You’re Hoping the U.S. Women’s Soccer Team Takes Gold
Are celebrating MTV’s anniversary or managing complex feelings about work
Hi Book Lovers,
First off, apologies. Due to a Substack snafu, some of you may have received this email yesterday as well as this morning. Sorry about that!
Last week, I went to the library and browsed for books. It’s been so long since I’ve been able to do that, compared to getting books “curbside” or downloading them from Overdrive. It was a simple, delightful pleasure.
I celebrated by borrowing a bunch of graphic novels and a cozy mystery I’ve been looking forward to for months. I don’t typically read graphic novels and am working to change that. So, I grabbed a handful of them, both YA and adult, and have been enjoying a different reading experience. I’m looking forward to sharing my favorites with you over the next few months.
Thanks to everyone who reached out about my new dog Ellie. She’s a cutie, and we’ve become fast friends.
And now, what to read if….
You’re Rooting for the U.S. Women’s Soccer Team in Tokyo
By the time you read this, the U.S. women’s national soccer team will have either beaten Canada and advanced to the Olympic finals or lost their game and their chance for a record-setting gold medal. No matter the outcome, Caitlin Murray’s The National Team is a celebration and recognition of everything the USWNT has done for women’s sports here in the U.S. and globally.
Murray chronicles the team’s entire history, from its formation in the 1980s to the 2019 World Cup victory. Through hundreds of interviews with players and team officials, including Brandi Chastain and Hope Solo, Murray brings readers onto the pitch for historic achievements and into the board room for tense negotiations between the team and the U.S. Soccer Federation over everything from pay to field conditions.
The National Team is particularly relevant now as an equal pay lawsuit the women’s team brought against U.S. soccer enters its next phase. Although the women’s team has had a much better record in recent years — and brings in more ticket revenue — its players earn less than the men. Murray explains step-by-step how this inequality came to be and the team’s fight to end the disparity. (Or, if you’re interested and have HBO Max, I keep hearing great things about “LFG,” a new documentary about the team’s fight for equal pay.)
Bingo boxes this book checks: Nonfiction, debut
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You’re Wondering If Video Did Kill the Radio Star
Forty years ago this week, MTV launched with a space-themed montage that ended with the words, “Ladies and gentlemen, rock and roll.” The station then broadcast the now-classic song “Video Killed the Radio Star” by the Buggles.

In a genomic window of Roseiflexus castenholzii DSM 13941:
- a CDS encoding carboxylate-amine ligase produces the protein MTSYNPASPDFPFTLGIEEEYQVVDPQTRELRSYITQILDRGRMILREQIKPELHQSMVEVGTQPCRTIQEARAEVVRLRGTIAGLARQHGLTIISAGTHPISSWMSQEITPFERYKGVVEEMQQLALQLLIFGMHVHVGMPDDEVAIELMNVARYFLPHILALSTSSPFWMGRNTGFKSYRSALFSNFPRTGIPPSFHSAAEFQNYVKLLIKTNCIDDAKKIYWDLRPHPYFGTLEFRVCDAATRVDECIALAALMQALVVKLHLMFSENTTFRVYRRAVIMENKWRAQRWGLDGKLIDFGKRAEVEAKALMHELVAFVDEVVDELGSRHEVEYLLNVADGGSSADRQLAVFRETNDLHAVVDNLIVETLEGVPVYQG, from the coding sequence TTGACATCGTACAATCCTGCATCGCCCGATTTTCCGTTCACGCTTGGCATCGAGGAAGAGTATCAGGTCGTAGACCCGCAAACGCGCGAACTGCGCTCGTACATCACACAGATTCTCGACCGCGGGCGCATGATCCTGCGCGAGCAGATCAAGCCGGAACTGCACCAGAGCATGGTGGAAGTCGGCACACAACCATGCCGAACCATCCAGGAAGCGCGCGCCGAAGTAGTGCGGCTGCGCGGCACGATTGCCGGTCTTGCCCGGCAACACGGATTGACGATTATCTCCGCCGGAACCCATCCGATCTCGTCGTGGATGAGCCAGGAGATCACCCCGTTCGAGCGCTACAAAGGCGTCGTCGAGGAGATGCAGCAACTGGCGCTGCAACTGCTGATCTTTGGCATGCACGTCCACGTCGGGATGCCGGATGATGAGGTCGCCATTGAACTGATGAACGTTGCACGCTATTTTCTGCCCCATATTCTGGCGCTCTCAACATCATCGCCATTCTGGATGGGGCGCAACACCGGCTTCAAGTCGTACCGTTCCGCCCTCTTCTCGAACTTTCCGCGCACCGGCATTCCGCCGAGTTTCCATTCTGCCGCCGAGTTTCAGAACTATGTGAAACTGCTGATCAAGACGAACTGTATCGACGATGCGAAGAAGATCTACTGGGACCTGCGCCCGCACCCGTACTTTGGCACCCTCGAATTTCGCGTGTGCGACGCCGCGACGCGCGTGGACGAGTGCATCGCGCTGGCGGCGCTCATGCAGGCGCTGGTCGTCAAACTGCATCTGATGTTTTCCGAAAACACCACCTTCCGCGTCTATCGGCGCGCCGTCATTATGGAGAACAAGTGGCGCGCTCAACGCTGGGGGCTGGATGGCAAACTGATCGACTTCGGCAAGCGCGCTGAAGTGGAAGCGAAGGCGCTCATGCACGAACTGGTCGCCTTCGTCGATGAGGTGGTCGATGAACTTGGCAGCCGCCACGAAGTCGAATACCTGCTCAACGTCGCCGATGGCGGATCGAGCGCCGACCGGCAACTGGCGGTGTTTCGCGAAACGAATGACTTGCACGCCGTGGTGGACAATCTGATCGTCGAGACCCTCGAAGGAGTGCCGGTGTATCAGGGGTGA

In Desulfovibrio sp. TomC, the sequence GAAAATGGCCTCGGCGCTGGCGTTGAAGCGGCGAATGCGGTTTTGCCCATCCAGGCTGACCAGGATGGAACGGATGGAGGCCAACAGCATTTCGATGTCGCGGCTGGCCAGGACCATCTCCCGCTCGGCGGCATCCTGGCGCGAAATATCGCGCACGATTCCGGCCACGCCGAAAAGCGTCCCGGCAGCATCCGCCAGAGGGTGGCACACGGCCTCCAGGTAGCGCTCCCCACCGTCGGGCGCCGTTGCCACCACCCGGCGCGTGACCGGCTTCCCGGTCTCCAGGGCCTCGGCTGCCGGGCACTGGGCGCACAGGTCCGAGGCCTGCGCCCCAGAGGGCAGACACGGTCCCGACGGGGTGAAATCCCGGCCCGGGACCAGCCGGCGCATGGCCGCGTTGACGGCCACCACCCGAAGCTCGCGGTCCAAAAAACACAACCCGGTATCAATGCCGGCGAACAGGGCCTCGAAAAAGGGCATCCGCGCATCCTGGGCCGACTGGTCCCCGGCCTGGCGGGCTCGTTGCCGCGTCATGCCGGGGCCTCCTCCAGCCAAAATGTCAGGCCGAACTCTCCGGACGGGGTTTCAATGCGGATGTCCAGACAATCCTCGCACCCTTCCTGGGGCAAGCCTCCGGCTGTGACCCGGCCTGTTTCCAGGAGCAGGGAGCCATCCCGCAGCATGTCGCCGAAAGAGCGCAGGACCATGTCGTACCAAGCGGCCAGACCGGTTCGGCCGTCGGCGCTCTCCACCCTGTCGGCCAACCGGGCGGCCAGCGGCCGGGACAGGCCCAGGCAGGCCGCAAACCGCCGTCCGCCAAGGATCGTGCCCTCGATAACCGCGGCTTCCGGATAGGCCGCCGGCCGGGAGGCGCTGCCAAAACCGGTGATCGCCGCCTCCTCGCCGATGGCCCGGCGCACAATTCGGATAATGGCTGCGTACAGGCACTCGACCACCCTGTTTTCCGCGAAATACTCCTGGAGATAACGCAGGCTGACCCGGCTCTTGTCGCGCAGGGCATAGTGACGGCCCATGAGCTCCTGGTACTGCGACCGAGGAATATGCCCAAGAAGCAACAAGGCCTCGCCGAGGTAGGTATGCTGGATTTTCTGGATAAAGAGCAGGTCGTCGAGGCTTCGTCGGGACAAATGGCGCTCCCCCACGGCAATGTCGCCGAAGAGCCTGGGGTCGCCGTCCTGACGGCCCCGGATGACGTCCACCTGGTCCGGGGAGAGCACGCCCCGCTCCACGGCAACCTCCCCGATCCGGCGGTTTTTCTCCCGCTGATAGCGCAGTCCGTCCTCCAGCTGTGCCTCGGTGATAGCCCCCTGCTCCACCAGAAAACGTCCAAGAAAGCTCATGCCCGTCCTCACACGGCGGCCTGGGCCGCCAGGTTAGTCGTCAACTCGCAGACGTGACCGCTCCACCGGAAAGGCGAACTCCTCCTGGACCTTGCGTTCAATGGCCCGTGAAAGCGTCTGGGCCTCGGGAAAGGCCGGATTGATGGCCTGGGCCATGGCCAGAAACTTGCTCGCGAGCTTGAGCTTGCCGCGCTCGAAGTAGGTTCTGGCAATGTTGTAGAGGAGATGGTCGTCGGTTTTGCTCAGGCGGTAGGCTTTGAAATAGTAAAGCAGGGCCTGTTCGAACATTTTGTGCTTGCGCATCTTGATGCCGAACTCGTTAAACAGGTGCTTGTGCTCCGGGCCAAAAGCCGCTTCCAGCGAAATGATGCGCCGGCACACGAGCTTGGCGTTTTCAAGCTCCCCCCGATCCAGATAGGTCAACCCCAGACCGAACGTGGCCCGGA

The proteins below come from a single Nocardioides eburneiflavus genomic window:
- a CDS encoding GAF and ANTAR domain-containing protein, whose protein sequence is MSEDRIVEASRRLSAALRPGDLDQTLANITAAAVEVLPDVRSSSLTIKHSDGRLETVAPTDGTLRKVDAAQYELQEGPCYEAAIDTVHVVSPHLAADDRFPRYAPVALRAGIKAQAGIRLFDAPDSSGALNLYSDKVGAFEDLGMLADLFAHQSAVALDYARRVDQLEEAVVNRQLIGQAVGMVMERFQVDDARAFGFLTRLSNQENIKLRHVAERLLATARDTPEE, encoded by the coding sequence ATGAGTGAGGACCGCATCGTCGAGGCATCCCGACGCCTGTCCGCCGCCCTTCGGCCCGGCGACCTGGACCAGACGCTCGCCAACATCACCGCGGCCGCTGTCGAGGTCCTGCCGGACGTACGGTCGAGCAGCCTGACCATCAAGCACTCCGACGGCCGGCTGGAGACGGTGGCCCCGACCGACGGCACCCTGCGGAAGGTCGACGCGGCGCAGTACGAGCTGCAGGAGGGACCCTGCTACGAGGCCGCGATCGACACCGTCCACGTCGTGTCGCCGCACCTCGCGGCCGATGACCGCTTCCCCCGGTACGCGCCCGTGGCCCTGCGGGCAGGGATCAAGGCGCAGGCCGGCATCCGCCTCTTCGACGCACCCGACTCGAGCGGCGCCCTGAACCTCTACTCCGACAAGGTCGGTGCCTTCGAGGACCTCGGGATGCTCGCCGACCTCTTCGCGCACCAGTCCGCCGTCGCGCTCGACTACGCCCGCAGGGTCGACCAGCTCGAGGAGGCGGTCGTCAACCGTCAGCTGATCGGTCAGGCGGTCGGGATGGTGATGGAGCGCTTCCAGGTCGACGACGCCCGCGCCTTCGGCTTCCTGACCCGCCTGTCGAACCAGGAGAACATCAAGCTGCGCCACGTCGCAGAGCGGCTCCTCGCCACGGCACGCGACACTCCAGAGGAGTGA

While Malibu Rising doesn’t mention MTV, it captures the ethos of the network’s early days — bright, chaotic and a lot of fun. The book takes place over a single night in late August 1986, when the Riva siblings throw their famous annual end-of-summer bash. Their party is the It Party of the year, drawing actors, athletes, models and musicians annually. The novel alternates between chapters about the party and chapters about Nina, Jay, Hud and Kit Riva’s childhoods as the kids of a world-famous singer, Mick Riva. (Eagle-eyed readers might remember playboy Mick Riva from Reid’s Seven Husbands of Evelyn Hugo and Daisy Jones and the Six.)
My love for Reid is well established, and Malibu Rising did not disappoint. While I didn’t love it quite as much as Daisy Jones and the Six, I’m not sure I’ll love any book as much as that one. The party chapters feel like an eighties high school movie in the best sort of way, and I found the relationships between the four siblings compelling and realistic. It’s a fun, fast read, perfect for the summer and beyond.
Bingo boxes this book checks: Summer that changed everything, book set in the decade you were born (if you, like me, are an ‘80s baby)
You Have a Lot Feelings About Work
It feels simplistic to write, but it’s true: The Covid-19 pandemic has changed our relationship with work. Americans across all industries are resigning in record numbers, businesses are struggling to hire staff and offices are debating how — and if — to bring their employees back in. It seems like everyone I talk to these days, whether they work in an essential in-person industry or a work-from-home environment, is dealing with many complex emotions towards work.
I know I am — I spent a few hours earlier this week trying to figure out what my new daily routine will look like when I go back to the office this fall. To help manage the emotions, I turned to No Hard Feelings, an illustrated guide to harnessing and expressing emotions at work. The authors argue that ignoring and repressing our feelings at work is counterproductive for employees and employers, limiting creativity and productivity. They write, “Effectively processing what you feel gives you the power to do more than bring your whole self to work: it enables you to bring your best self to work.”
The cartoons incorporated into the book and its light tone make it a surprisingly easy read, given the subject matter. Duffy and Fosslien avoid the traps of other self-help books, steering clear of preachy or arrogant suggestions. Instead, No Hard Feelings offers a way for us to grow into happier, more authentic people.
Bingo boxes this book checks: Nonfiction, debut
That’s it for me today. I’ll be back in your inbox on Thursday with a Q&A featuring Laura Hankin, author of the recent Special Place for Women. In the meantime, you can catch up on last week’s recs here.
As always, feel free to leave a comment or email me if you’re hunting for a book.
What to Read If is a free weekly book recommendation newsletter. Need a rec? Want to gush about a book? Reply to this email, leave a comment or find me on Twitter @elizabethheld.
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